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Crowdfunding Agency Case Study: How To Raise $100,000 on Kickstarter

Published by Salvador Briggman. Find him on Twitter.

A step-by-step case study that shows the ad strategy, PR strategy, what worked, what didn’t, and more. Written by Eli Regalado

When businessman and inventor Jay Lee first approached Mad Hatter Agency,  (our crowdfunding agency) we were blown away with how simple, complex, and awesome his invention was! Jay had created the world’s sturdiest and easiest origami folding canoe. He wanted to bring his invention to the market with a 6 figure crowdfunding raise on Kickstarter and he needed a crowdfunding agency to partner with.

Unlike other agencies, Mad Hatter crowdfunding agency is different. We’re not a big crowdfunding agency that takes everyone if you have the money to spend to hire us. We’re a specialized and boutique firm that only works with a maximum of 4 crowdfunding campaigns at a time.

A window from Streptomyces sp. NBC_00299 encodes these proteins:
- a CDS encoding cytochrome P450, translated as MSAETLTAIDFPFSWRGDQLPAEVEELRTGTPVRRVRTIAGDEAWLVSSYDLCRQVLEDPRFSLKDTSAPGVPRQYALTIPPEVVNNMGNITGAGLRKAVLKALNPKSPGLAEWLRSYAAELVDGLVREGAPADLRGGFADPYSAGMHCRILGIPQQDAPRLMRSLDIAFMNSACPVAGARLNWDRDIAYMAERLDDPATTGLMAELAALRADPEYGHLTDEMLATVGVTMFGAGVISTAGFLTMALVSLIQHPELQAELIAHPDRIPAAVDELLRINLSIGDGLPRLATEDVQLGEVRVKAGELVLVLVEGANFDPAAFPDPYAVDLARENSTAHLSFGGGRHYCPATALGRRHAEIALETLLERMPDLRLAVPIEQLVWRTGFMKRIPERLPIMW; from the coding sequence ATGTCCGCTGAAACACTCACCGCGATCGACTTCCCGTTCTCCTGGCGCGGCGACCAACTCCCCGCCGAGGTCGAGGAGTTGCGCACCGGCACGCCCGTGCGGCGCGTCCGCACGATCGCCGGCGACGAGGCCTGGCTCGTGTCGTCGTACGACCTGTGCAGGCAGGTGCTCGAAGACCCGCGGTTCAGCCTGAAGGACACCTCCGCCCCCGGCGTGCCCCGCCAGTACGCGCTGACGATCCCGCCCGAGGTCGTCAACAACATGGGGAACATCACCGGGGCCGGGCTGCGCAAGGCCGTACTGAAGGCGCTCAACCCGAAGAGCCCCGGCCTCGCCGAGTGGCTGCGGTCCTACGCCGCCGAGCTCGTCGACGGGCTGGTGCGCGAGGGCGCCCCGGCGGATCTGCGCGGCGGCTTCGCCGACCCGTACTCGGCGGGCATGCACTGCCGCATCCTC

Before we take any client and before any money is exchanged we run a feasibility study. We look to see what other similar campaigns have done, how much was raised, who wrote about them, what the average pledge was, and more.  

To see the study for this campaign click here:

Name Amount Raised # of Backers Average Pledge Date Launched
Pakayak $546,562 497 $1,495.00 June 2016
The Coast $356,507 238 $2,650.00 May 2015
ONAK $235,230 275 $995.00 July 2016
Oru Kayak $443,806 730 $800.00 November 2012
SCUBAJET $115,113 160 $590.00 September 2016
Kayacat £85,280 130 $650.00 July 2016

 

What the study showed us was that there were other origami kayak campaigns and one other origami canoe campaign. These projects were all in the $100k and up range. MyCanoe has a $1k price point and the study also showed that backers were willing to pay that hefty of a price.

The Start

The first thing we did to get started was focus on a target audience. We initially created FB ads targeting people who like canoeing and kayaking but those weren’t converting very well.

We then changed up our ads to target people who like outdoor activities such as camping, hiking, backpacking, and also liked crowdfunding, Kickstarter, or Indiegogo. This audience responded very well and we were getting leads for under $2 each.  

Below Is The Top Performing Ad

In this ad, you will see that there is a “Text” portion, a video (upload your video – 15 to 45 seconds long), and a “Headline” This example reads as follows: